The only thing that came close to this in my 21st century adult life was the farmer's markets -- at least until Lunardi's opened in Danville. It's taken the space of Andronicos, an upscale grocery chain from Berkeley. And with artisan meats and cheeses, and in-store bakery and a Peet's Coffee, it hasn't abandoned the upscale market.

But what makes Lundardi's special for me is the people. The fact that during precious days before Christmas, when he's got a line of people a mile long, Joe behind the butcher counter asks me what I'm doing with three pounds of pork tenderloin. And when I tell him we're serving it stuffed for dinner on Christmas Eve, he takes the time to butterfly it for me. And tosses in a length of butcher's twine to hold it together. That Ann and Arnold at the registers do more than make occasional eye contact with their customers... they converse with us. They remember names, and where customers' kids go to school.

It's almost like shopping with Grandma...

Lunardi's Market| 345 Railroad Ave., Danville, CA | 925.855.8920

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January 19, 2008

Rachel Ray, eat your heart out...

I don't have a lot of words lately. But I'm eating some wonderful meals, and I've got the pictures to prove it.

One recent meal featured leftover mustard glazed salmon crumbled over mache greens and avocado dressed with lemon juice. With five minutes of prep time, it took more effort to clean up *after* dinner.

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January 18, 2008

A *good* case of the blues...

A small tub of blue cheese crumbles leftover from last month's Christmas Eve festivities.

A bunch of spinach and a pair of pears in this week's CSA box.

A pound of Rosie organic chicken breasts.

Fifteen minutes with Firefox and Google.

What's for dinner tonight? Whole Foods' Baked Chicken Breasts with Spinach, Pears and Blue Cheese.

Bon Appetit!

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January 17, 2008

Always a bridesmaid...

Those of you who've been following along this month know that I haven't had a lot of luck with recipes from my chosen focus cookbook this month: Moosewood Low-Fat Favorites. A used bookstore bargain-bin find, it's been occupying space on my cookbook shelf for several years. The inside front cover's inscribed with wedding shower wishes from a group of the bride's girlfriends. I've often wondered what became of Kim and Mark, married in early 1997. Now that I've tried some of the recipes, I'm understanding why regardless of how their marriage fared, Kim was willing to sever her relationship with Moosewood. After a lackluster seafood dish and an equally bland experiment with garlic soup, it's only a recipe or two away from eviction from *my* kitchen. Double-dog dumped.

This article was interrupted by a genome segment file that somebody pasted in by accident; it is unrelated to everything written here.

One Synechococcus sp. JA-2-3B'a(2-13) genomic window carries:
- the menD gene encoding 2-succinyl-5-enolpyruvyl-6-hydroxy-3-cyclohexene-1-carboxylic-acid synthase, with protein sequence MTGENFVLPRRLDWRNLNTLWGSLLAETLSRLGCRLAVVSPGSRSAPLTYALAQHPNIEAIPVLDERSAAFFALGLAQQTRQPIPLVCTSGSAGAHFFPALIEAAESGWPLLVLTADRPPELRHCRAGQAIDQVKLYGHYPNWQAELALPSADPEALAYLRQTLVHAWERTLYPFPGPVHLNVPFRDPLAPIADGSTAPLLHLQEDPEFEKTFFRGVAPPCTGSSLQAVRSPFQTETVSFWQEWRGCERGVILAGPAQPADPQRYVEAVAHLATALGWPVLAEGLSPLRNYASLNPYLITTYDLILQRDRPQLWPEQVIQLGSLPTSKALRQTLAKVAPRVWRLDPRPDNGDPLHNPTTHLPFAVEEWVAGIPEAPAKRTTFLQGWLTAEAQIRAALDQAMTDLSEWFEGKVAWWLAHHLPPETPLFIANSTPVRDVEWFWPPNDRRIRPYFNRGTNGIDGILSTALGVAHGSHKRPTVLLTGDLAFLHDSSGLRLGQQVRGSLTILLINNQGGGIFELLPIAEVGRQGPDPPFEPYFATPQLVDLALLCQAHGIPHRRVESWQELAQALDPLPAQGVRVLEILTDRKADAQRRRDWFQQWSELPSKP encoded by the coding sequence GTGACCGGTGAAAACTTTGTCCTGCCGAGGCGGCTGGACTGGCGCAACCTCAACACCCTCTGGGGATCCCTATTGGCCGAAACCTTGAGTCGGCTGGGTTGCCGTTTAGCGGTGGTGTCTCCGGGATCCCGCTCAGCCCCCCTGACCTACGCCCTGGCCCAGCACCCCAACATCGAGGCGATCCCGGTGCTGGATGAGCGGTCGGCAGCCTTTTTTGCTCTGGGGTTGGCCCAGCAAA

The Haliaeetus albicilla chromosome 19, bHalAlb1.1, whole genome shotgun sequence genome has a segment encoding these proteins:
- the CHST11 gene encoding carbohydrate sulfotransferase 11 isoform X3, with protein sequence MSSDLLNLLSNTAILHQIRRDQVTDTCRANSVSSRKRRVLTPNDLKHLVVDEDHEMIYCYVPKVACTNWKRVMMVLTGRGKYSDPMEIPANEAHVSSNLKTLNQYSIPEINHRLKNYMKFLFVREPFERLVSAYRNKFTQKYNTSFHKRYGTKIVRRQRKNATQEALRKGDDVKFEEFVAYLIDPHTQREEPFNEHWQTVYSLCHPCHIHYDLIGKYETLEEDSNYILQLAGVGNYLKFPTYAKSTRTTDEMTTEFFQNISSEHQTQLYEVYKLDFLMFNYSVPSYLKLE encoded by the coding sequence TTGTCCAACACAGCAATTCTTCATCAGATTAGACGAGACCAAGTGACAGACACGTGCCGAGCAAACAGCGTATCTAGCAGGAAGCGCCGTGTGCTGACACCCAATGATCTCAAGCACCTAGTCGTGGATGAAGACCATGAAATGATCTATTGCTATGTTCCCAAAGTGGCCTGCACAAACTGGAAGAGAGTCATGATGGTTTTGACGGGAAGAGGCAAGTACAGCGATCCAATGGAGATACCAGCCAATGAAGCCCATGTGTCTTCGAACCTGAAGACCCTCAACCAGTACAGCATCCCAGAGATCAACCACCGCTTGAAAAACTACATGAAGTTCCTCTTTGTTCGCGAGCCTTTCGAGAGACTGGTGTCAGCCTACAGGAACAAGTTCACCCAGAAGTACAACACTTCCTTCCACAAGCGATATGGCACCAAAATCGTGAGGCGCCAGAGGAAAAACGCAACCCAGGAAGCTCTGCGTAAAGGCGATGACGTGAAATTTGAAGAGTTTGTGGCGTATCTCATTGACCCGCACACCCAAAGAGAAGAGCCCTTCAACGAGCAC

Tonight my mission is to use up some CSA cucumbers that are on their last legs. I think Moosewood's got a simple cucumber salad recipe. Sure enough, there on page 233: Cucumbers Vinaigrette. All I need is two cukes and a handful of pantry staples.

But wait, behind the cucumbers there's a quarter of a red onion and a wedge of jicama... What the heck... the more the merrier. So I slice the vegetables, whisk together the vinaigrette toss it all in tupperware and the tupperware back in the 'fridge so that the salad can macerate and absorb the vinegary goodness.

The result? Not bad. Not bad at all. But not much of a recipe either. Moosewood's still going to have to try a bit harder to maintain its spot on my bookshelf...

Cucumbers (and other crunchy vegetables) Vinaigrette
Adapted from Moosewood Low-Fat Favorites

2 medium cucumbers, peeled (since mine came from the CSA and had no wax, I didn't bother)
1/2 jicama, peeled and julienned
1/4 red onion, sliced
1/4 cup cider vinegar
2 tablespoons sugar
1/2 teaspoon salt
1/2 teaspoon ground dried mustard
ground black pepper to taste.

Slice cucumbers crosswise into 1/4-inch rounds. Toss with jicama and onion.

Combine vinegar, sugar, salt and mustard in a small bowl, whisking vigorously to dissolve sugar and salt. Toss with vegetables. Refrigerate for 20-60 minutes to allow flavors to blend. Season with ground pepper to taste.

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January 16, 2008

Hay, Hay, Let's Play (with pizza)

Okay, so this probably isn't the most attractive edible to emerge from my oven. But DAMN did it taste good! And it's my humble contribution to January's Hay Hay, it's Donna Day, where we're celebrating pizza.

I started with the basic Donna Hay Pizza Dough, straying only slightly from the recipe as Joey posted it. I substituted whole wheat for one of the two cups of all purpose flour, hoping to increase the final product's nutritional value at least incrementally. I figured if I was going to pile it with pork fat, I'd better add nutrition somewhere. But I'm getting ahead of myself...

The pizza dough came together quickly and easily, and the twenty minute rise gave me the time to hone my knife skills prepping the toppings. I'd selected primarily locally-sourced toppings: a rapidly ripening pear from my CSA, some pancetta piana (dry-cured, skin-on pork belly that is seasoned with black pepper and rosemary most commonly found in Lombardy and Emilia-Romagna) from the Boccalone box, and a hunk of Point Reyes Blue I found blooming in the back of the cheese drawer. Over the toppings I drizzled a couple of tablespoons of a lemon and ginger infused cream honey I found at one of the farmers' markets last summer.